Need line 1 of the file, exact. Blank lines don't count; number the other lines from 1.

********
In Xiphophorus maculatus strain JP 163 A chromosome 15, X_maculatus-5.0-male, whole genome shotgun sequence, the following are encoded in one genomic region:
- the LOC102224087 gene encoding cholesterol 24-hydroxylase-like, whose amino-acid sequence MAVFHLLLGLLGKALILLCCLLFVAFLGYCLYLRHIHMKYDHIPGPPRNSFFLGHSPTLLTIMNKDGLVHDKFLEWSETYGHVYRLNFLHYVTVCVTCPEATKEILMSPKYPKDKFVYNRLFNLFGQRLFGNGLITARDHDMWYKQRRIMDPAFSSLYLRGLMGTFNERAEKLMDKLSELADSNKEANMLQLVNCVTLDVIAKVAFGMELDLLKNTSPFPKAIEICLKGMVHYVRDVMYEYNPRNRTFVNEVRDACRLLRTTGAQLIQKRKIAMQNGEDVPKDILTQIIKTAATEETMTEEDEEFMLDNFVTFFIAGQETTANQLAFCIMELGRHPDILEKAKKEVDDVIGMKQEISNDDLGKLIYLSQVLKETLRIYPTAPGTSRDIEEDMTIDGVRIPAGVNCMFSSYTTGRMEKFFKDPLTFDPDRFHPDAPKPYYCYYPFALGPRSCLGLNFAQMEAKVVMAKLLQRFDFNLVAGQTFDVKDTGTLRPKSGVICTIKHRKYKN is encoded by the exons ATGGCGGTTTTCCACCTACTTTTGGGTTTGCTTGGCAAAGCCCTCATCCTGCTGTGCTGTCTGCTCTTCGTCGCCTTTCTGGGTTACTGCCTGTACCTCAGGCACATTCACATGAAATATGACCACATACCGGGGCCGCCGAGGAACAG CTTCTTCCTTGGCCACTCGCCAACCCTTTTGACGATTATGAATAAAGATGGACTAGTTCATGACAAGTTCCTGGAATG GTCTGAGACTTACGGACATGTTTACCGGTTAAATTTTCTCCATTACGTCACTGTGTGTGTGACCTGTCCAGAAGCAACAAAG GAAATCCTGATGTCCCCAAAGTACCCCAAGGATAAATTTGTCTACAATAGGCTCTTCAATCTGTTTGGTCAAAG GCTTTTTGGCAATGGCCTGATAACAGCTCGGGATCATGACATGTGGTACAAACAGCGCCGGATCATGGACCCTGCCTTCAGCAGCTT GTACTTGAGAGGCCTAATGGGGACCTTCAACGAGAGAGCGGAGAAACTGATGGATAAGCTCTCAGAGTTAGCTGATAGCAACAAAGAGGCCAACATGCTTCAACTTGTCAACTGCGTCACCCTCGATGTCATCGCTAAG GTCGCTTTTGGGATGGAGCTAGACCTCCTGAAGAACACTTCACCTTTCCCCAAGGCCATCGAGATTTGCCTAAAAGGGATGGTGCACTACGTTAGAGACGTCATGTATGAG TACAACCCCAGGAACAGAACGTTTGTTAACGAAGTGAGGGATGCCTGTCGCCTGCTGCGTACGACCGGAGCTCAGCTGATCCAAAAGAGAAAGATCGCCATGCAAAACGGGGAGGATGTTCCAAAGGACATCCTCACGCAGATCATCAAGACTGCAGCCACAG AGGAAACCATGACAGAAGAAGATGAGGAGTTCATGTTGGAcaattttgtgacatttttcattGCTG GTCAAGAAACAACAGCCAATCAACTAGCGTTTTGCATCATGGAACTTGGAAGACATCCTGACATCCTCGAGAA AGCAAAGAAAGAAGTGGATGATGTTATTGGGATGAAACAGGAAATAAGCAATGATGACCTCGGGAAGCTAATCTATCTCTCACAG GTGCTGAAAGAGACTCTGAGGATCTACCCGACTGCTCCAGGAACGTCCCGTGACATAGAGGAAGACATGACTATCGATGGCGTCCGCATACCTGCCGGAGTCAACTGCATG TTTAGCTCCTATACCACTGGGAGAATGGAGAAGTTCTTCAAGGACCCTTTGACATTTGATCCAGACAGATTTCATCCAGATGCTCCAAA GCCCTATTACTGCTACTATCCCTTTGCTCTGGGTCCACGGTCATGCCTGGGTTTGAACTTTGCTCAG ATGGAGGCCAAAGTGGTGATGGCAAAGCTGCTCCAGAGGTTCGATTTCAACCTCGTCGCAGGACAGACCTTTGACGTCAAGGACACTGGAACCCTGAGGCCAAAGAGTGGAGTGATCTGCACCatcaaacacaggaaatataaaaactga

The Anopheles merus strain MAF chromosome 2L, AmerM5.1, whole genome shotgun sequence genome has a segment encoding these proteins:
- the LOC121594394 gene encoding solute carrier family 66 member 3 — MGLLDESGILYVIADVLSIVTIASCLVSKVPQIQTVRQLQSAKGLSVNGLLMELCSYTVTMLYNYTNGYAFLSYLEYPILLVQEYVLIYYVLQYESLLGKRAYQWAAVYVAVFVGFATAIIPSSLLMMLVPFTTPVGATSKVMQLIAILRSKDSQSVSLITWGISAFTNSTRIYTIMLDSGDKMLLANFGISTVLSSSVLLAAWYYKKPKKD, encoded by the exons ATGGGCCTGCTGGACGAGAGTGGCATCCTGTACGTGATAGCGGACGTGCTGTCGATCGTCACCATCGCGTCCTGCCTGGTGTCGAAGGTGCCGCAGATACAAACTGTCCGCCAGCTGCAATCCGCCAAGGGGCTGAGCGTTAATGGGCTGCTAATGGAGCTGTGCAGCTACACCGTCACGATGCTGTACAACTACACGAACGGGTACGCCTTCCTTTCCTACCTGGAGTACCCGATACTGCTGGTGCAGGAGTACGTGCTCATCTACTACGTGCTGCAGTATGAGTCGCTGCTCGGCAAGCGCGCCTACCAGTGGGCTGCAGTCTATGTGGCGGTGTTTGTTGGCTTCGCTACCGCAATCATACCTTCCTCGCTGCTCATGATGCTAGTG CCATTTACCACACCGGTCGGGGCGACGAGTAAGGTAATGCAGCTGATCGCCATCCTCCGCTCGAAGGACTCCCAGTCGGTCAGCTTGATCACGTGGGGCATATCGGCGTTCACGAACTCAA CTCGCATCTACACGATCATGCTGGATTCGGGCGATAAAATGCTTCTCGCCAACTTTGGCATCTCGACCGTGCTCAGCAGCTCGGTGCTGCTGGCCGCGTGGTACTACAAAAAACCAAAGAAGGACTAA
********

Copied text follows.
In Xiphophorus maculatus strain JP 163 A chromosome 15, X_maculatus-5.0-male, whole genome shotgun sequence, the following are encoded in one genomic region: